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Course Outline

Hyperoxia is when the oxygen partial pressure exceeds 1.6 bar/ata (considered the maximum upper limit for recreational diving) or when a diver is exposed to elevated partial pressures of oxygen for a number of minutes exceeding those recommended in the universally used NOAA (National Oceanographic Atmospheric Administration) diving tables. (The RAID nitrox specialty teaches divers to use oxygen-enriched gases and covers this and related topics in detail.)

This exposure may lead to any number of the following symptoms:

  • Convulsions
  • Visual disturbance
  • Ringing in the ears
  • Muscle twitching
  • Dizziness

The symptoms may be sudden or gradual. Generally, open circuit air divers will be unlikely to experience this. Your depth limits and your no decompression limit (NDL) will not allow you to build up a partial pressure of oxygen that could be harmful.

With 21% oxygen in your normal air mix, you would need to descend to around 8 atmospheres (ata) of pressure to take you over the partial pressure of oxygen limit. (21% = 0.21 ata partial pressure of oxygen at the surface)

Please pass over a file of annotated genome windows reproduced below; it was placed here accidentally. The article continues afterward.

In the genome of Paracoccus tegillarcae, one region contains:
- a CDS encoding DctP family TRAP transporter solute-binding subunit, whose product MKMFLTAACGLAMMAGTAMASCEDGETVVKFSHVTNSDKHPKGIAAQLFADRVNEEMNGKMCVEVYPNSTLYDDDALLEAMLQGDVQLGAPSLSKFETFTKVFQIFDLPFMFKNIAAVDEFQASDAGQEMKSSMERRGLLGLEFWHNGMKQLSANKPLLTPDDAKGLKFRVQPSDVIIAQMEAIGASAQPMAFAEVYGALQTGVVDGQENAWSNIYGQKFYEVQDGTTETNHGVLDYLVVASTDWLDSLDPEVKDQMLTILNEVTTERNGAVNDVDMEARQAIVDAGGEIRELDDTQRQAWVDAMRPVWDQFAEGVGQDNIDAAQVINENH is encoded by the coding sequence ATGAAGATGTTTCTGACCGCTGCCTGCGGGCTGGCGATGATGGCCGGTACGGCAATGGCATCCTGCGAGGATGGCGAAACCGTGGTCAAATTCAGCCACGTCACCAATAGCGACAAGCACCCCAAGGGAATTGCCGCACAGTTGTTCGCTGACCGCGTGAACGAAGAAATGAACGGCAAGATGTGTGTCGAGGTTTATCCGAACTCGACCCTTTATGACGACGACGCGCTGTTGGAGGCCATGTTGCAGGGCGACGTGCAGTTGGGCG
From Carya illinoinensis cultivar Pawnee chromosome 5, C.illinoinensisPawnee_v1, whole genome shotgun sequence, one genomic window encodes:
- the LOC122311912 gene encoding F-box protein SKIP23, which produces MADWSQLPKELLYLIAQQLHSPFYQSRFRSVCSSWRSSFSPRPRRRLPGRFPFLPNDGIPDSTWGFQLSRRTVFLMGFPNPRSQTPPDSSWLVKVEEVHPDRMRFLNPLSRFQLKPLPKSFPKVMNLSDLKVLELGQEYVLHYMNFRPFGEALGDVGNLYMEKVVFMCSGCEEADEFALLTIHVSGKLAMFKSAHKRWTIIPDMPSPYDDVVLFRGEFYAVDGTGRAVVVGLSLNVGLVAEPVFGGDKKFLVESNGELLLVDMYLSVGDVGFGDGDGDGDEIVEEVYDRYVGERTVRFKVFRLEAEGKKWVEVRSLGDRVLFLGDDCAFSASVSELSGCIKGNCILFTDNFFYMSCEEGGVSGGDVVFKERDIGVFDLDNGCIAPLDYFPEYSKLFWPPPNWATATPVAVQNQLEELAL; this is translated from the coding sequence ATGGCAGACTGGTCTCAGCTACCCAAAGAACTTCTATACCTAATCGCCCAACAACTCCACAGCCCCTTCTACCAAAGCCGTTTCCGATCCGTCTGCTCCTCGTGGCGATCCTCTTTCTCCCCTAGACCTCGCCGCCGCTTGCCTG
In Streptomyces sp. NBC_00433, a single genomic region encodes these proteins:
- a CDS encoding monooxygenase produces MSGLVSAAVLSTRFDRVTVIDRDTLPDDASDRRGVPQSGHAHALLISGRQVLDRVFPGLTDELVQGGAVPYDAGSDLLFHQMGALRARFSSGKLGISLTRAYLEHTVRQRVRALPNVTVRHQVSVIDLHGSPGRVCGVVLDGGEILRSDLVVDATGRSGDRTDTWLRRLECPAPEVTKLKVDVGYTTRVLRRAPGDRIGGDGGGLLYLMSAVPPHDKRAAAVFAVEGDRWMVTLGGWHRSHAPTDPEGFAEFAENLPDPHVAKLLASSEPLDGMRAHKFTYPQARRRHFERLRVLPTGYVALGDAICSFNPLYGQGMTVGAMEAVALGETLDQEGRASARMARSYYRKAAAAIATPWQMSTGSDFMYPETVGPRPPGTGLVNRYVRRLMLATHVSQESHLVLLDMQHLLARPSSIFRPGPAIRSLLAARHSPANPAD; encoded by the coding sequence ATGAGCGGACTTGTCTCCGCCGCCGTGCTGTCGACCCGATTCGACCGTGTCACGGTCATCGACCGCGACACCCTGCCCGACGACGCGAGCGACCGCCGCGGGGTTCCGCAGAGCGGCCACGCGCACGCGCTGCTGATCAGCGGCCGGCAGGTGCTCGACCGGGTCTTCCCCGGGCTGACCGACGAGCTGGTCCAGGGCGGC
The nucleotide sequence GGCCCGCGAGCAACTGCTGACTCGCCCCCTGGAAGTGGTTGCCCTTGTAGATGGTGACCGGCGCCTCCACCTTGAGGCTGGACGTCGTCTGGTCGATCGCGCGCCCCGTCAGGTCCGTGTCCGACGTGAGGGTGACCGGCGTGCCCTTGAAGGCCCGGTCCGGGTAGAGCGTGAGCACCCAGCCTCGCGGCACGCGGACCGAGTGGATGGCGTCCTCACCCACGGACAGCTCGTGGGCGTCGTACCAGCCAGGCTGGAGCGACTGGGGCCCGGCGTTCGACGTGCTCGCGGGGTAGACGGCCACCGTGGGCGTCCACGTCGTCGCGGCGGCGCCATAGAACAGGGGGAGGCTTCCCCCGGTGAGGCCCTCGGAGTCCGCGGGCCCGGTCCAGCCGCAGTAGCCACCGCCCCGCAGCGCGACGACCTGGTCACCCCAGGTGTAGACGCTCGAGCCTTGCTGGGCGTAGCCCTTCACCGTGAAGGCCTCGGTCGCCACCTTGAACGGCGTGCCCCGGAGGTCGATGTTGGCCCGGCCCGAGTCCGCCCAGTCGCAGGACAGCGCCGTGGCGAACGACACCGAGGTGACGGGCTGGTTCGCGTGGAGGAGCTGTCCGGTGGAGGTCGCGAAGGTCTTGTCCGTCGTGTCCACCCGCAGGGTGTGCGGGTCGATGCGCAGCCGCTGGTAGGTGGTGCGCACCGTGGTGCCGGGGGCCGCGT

• The following demonstrates the effects of depth on oxygen pressure.

    • For a 40-meters/130-feet dive, you are now at 5 ata of pressure: 5 × 0.21 = 1.05 ata.
    • For 60 meters/200 feet, you are now at 7 ata of pressure: 7 × 0.21 = 1.47 ata.
  • These examples are way over the RAID limit for this course program but illustrate how the oxygen pressure increases with depth. You can stay safe by not exceeding these limits. The maximum recreational depth limit is 40 meters/130 feet for divers who have the appropriate training and experience.

It is, however, possible with nitrox-certified divers who are trained to use higher concentrations of oxygen in their breathing gas to approach closer to the limits where oxygen toxicity is a tangible problem. Specialized training is required for nitrox diving.

IMPORTANT: The oxygen partial pressure limit of 1.6 is reached or even passed if uncontrolled descents are not stopped.

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